The project, announced by the Healthcare Plastics Recycling Council (HPRC), will target the volumes of PP and PE available from clinical settings. Founded in 2011, the St. Paul, Minn.-based group encourages packaging reduction and increased recycling of packaging in hospitals and other medical facilities.
HPRC was a winner of the 2014 Recycling Innovators Forum, organized by Resource Recycling, Inc., the parent company of Plastics Recycling Update.
“We’ve already seen recycling successes on a single-hospital basis,” Tod Christenson, HPRC director, stated in a press release. “The next logical step is to expand upon those successes and validate that beyond the environmental benefits, there exist sound economic benefits – that recycling health-care plastics makes good business sense.”
The 100 Tons Project, as it’s called, will focus on non-infectious plastic packaging and products from clinical areas of hospitals, including PP and PE sterilization wrap as well as bottles, basins, pitchers, trays, Tyvek and rigid and flexible packaging.
Four hospitals have agreed to participate in the project, although others may join, according to the press release. Waste Management of Illinois, Lakeshore Recycling Systems and Antek Madison Plastics Corp. will transport plastics and provide support. Barger, the medical packaging arm of packaging producer Placon, will lend financial support as an end user of the recycled resins.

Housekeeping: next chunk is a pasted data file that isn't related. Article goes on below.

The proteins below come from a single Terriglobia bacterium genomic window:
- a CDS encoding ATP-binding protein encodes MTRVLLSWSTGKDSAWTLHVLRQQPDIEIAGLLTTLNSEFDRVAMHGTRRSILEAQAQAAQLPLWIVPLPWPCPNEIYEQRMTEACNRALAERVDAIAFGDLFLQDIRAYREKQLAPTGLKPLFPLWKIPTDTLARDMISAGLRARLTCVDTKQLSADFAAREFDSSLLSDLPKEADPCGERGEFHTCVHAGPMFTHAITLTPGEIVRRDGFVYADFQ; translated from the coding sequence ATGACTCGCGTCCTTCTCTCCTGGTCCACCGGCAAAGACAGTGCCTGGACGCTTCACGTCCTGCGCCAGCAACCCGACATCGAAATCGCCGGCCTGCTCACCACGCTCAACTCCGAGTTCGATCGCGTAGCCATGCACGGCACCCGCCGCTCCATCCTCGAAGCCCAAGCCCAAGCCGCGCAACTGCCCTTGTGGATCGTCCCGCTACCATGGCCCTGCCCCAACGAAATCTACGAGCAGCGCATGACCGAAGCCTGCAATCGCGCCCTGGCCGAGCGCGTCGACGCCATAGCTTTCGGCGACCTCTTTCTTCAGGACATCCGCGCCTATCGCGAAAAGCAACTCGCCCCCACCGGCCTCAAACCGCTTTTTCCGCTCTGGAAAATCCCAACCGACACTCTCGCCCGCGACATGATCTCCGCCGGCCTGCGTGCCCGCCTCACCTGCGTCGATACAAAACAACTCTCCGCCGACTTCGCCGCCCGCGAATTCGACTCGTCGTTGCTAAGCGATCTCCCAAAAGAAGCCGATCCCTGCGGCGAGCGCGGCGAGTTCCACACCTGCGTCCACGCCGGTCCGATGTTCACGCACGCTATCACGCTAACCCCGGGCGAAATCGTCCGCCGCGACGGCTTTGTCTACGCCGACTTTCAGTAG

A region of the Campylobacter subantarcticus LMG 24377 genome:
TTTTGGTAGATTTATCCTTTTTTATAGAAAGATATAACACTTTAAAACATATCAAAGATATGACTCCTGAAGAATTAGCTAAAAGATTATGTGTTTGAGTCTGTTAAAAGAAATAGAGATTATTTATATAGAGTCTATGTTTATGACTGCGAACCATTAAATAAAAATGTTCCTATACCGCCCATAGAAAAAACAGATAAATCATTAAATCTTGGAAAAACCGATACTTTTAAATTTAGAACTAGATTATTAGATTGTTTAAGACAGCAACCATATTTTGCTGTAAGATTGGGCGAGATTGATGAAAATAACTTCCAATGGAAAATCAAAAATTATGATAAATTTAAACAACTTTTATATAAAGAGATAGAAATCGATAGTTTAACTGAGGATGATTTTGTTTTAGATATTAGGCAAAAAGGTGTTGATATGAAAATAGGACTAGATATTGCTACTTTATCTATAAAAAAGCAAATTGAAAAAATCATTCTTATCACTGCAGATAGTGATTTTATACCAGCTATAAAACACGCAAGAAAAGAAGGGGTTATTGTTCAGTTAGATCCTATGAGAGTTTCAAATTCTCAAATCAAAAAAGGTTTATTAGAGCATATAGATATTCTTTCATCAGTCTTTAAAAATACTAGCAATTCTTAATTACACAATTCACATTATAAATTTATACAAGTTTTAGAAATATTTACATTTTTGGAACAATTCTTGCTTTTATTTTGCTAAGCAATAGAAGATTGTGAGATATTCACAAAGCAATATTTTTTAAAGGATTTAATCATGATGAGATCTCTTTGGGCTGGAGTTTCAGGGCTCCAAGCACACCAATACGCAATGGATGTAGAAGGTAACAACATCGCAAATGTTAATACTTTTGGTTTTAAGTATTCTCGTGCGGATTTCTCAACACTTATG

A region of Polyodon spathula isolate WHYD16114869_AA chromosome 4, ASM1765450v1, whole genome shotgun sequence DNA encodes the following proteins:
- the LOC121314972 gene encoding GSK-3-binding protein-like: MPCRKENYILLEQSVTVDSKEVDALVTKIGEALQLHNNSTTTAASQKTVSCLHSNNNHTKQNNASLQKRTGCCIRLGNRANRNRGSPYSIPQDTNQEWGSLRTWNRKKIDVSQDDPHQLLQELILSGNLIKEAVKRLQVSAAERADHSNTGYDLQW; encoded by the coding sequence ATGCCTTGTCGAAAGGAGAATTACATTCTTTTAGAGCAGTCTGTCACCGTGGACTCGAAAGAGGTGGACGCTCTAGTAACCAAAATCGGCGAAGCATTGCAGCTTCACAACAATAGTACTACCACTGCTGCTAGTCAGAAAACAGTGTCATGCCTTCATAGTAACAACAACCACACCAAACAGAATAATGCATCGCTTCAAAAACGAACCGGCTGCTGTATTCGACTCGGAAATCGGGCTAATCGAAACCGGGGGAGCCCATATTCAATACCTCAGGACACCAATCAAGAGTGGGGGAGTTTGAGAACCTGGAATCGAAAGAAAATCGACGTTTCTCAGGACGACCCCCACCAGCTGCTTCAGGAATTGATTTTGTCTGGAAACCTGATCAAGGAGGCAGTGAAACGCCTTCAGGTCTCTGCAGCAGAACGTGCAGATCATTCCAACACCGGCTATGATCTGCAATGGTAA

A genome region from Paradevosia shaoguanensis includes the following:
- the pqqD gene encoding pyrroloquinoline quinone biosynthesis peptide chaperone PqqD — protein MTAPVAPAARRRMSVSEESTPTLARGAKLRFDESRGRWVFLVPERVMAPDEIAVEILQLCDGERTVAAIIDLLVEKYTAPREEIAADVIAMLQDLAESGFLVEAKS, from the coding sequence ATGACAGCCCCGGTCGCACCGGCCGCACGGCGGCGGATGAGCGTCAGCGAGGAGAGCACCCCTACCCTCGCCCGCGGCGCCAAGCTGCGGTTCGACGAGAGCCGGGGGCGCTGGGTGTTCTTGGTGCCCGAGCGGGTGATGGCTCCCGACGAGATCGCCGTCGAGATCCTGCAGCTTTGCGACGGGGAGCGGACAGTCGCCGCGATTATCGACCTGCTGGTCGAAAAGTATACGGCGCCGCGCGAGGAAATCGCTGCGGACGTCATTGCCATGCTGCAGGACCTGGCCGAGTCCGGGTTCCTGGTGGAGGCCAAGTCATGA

The project, launched in collaboration with SPI: The Plastics Industry Trade Association, began in late March and runs through November.
In 2013, U.S. health-care facilities generated an estimated 29.3 pounds of waste per bed per day, up to a quarter of which is plastic, according to a Sept. 2015 report by HPRC. The report cited an earlier examination of Stanford University’s hospital and clinics that found the following were available for recycling each year: about 34 tons of PP blue wrap; about 29 tons of LDPE, PE and non-woven HDPE films and Tyvek peel packs; and about 16 tons of PP and PET rigid trays.